When wheels have left a runway or driveway, that’s when I feel like a vacation really begins.
I had my first day back at work after a delicious beach vacation and I had no fewer than 5 people tell me, “You look so relaxed!” I’m glad to hear this, but what do I look like normally?!? It is remarkable what a break can do.
When wheels have left a runway or driveway, that’s when I feel like a vacation really begins. That sense of leaving my cares behind does seem to equate with physical distance for me. Even taking a day trip, where I both wake up and go to sleep in my own bed, does wonders. My husband and I joke about our differences. For him, a chance to unwind at home is the ultimate indulgence. I tell him he could be a shower salesman or advocate because he firmly believes in the power of “life-changing showers.” For me, showers are a chore. Another job to be done before you can go on with the adventure of your day. I’m much more likely to advocate for the influence of the “life-changing car ride.”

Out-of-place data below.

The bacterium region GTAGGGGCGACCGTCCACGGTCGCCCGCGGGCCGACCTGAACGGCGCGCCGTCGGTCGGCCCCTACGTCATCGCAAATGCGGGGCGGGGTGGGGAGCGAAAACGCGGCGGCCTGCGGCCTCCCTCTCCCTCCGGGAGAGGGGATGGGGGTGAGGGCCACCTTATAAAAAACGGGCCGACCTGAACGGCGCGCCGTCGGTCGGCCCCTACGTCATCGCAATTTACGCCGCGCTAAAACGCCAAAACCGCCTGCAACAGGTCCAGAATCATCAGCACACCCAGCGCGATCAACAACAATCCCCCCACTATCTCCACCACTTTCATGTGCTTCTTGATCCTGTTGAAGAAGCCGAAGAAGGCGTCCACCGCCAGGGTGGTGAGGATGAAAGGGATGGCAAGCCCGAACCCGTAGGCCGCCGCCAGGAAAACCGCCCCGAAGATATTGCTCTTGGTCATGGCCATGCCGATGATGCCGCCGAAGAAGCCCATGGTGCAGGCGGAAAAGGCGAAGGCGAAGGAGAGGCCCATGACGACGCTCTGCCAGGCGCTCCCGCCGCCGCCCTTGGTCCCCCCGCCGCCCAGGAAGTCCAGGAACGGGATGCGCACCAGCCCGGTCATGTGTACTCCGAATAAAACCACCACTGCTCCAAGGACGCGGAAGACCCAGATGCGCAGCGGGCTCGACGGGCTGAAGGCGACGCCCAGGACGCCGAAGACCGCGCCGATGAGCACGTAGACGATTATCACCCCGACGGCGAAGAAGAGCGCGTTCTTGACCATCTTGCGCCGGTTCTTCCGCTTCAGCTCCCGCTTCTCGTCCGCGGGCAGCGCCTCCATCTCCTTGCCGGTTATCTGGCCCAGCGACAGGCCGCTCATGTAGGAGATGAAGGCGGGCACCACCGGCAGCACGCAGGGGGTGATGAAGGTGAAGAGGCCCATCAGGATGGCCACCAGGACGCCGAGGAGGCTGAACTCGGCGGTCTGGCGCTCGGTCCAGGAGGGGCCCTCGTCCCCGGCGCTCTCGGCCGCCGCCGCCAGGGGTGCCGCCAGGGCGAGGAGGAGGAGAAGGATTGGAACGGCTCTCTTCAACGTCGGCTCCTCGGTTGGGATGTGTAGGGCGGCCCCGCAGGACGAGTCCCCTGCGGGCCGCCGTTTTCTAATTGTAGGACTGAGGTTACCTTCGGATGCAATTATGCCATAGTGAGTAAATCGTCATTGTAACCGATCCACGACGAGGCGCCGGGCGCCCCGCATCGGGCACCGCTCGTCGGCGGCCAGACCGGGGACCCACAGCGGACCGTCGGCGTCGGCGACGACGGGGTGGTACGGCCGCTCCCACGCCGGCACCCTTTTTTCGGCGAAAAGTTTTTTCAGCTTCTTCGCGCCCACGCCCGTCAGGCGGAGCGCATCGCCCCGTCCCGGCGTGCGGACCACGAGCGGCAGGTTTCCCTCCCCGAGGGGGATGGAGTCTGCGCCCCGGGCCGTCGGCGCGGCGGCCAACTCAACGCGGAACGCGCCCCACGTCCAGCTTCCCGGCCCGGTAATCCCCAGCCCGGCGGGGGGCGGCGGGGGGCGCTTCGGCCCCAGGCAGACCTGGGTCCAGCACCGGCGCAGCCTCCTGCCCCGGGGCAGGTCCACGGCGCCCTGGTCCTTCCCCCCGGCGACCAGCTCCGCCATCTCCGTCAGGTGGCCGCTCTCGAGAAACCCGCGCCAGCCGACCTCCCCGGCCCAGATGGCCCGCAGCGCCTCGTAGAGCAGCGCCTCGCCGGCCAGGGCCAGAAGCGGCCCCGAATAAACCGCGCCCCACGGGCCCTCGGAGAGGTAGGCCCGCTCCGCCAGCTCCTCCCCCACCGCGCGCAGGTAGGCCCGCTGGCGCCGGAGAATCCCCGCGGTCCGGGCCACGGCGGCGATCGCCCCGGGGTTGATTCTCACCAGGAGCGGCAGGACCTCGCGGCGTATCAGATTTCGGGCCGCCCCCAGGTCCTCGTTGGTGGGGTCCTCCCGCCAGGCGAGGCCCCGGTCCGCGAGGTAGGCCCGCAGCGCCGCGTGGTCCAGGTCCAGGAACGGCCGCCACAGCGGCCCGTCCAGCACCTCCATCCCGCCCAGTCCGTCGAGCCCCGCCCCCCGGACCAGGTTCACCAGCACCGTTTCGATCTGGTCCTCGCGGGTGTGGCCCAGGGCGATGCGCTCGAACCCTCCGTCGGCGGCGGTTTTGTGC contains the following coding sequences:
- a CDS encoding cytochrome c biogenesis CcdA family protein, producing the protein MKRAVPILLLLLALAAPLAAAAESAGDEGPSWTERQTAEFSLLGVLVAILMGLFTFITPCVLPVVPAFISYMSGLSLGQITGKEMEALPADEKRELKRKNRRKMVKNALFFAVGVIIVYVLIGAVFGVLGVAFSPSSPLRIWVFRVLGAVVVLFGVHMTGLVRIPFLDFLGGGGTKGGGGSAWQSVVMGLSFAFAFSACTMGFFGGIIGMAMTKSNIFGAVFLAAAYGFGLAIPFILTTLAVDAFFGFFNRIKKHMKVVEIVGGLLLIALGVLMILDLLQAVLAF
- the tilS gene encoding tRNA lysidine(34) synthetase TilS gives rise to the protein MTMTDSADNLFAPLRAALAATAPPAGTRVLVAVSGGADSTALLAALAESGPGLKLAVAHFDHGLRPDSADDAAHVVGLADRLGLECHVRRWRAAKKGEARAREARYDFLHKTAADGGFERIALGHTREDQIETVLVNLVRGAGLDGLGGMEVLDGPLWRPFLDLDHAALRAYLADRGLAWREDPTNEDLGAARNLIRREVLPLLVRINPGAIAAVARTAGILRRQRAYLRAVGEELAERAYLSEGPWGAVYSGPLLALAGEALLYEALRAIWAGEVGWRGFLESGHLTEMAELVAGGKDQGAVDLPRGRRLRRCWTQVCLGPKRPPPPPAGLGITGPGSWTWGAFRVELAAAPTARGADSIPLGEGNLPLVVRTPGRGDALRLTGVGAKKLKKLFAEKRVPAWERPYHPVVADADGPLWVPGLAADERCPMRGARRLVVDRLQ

I think the physical space triggers a healthy process of getting mental space for me. This year, I’ve had an awesome mentor at work and one of the first things she talked me through were perspective exercises. She had me visualize holding a chocolate bar in my hand, unwrapping it and smelling it. I was salivating and felt the intoxicating desire of wanting to eat it. Then she said to imagine putting it on a table. How does this change my perspective of it? What do I think and feel? What if I move it across the table? And then move the table across the room? Now put it in a TV commercial across the room. All of the intensity and desire washes away.